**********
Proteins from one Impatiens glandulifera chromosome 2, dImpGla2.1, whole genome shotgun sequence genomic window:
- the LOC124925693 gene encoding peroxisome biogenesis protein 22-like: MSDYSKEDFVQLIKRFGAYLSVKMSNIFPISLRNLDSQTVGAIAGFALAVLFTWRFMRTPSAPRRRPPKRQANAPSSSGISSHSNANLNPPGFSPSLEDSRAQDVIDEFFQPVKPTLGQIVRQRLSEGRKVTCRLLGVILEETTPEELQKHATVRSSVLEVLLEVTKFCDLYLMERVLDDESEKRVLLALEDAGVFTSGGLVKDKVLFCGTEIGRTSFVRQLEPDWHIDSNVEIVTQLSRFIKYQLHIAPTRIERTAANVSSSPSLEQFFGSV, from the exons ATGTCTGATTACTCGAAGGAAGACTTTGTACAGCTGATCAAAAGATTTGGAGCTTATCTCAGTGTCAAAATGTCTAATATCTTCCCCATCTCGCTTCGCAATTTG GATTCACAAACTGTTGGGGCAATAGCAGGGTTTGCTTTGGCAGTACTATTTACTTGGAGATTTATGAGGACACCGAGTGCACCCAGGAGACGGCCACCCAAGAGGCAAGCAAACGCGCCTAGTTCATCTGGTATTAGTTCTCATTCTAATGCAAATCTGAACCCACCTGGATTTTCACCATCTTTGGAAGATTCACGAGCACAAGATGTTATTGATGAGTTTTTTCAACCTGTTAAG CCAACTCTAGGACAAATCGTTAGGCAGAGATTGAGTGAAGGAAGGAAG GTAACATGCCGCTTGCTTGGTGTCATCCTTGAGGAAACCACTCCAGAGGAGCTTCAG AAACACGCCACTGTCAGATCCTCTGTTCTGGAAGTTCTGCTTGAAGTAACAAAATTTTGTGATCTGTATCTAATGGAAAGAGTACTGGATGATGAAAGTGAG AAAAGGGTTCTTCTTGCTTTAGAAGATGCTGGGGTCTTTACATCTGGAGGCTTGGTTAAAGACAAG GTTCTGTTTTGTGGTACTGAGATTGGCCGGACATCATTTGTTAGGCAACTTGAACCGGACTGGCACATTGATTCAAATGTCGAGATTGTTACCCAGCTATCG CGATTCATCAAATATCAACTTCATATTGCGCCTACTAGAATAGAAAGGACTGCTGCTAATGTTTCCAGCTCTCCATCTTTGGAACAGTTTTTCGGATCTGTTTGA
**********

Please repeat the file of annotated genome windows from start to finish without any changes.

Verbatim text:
Proteins from one Impatiens glandulifera chromosome 2, dImpGla2.1, whole genome shotgun sequence genomic window:
- the LOC124925693 gene encoding peroxisome biogenesis protein 22-like: MSDYSKEDFVQLIKRFGAYLSVKMSNIFPISLRNLDSQTVGAIAGFALAVLFTWRFMRTPSAPRRRPPKRQANAPSSSGISSHSNANLNPPGFSPSLEDSRAQDVIDEFFQPVKPTLGQIVRQRLSEGRKVTCRLLGVILEETTPEELQKHATVRSSVLEVLLEVTKFCDLYLMERVLDDESEKRVLLALEDAGVFTSGGLVKDKVLFCGTEIGRTSFVRQLEPDWHIDSNVEIVTQLSRFIKYQLHIAPTRIERTAANVSSSPSLEQFFGSV, from the exons ATGTCTGATTACTCGAAGGAAGACTTTGTACAGCTGATCAAAAGATTTGGAGCTTATCTCAGTGTCAAAATGTCTAATATCTTCCCCATCTCGCTTCGCAATTTG GATTCACAAACTGTTGGGGCAATAGCAGGGTTTGCTTTGGCAGTACTATTTACTTGGAGATTTATGAGGACACCGAGTGCACCCAGGAGACGGCCACCCAAGAGGCAAGCAAACGCGCCTAGTTCATCTGGTATTAGTTCTCATTCTAATGCAAATCTGAACCCACCTGGATTTTCACCATCTTTGGAAGATTCACGAGCACAAGATGTTATTGATGAGTTTTTTCAACCTGTTAAG CCAACTCTAGGACAAATCGTTAGGCAGAGATTGAGTGAAGGAAGGAAG GTAACATGCCGCTTGCTTGGTGTCATCCTTGAGGAAACCACTCCAGAGGAGCTTCAG AAACACGCCACTGTCAGATCCTCTGTTCTGGAAGTTCTGCTTGAAGTAACAAAATTTTGTGATCTGTATCTAATGGAAAGAGTACTGGATGATGAAAGTGAG AAAAGGGTTCTTCTTGCTTTAGAAGATGCTGGGGTCTTTACATCTGGAGGCTTGGTTAAAGACAAG GTTCTGTTTTGTGGTACTGAGATTGGCCGGACATCATTTGTTAGGCAACTTGAACCGGACTGGCACATTGATTCAAATGTCGAGATTGTTACCCAGCTATCG CGATTCATCAAATATCAACTTCATATTGCGCCTACTAGAATAGAAAGGACTGCTGCTAATGTTTCCAGCTCTCCATCTTTGGAACAGTTTTTCGGATCTGTTTGA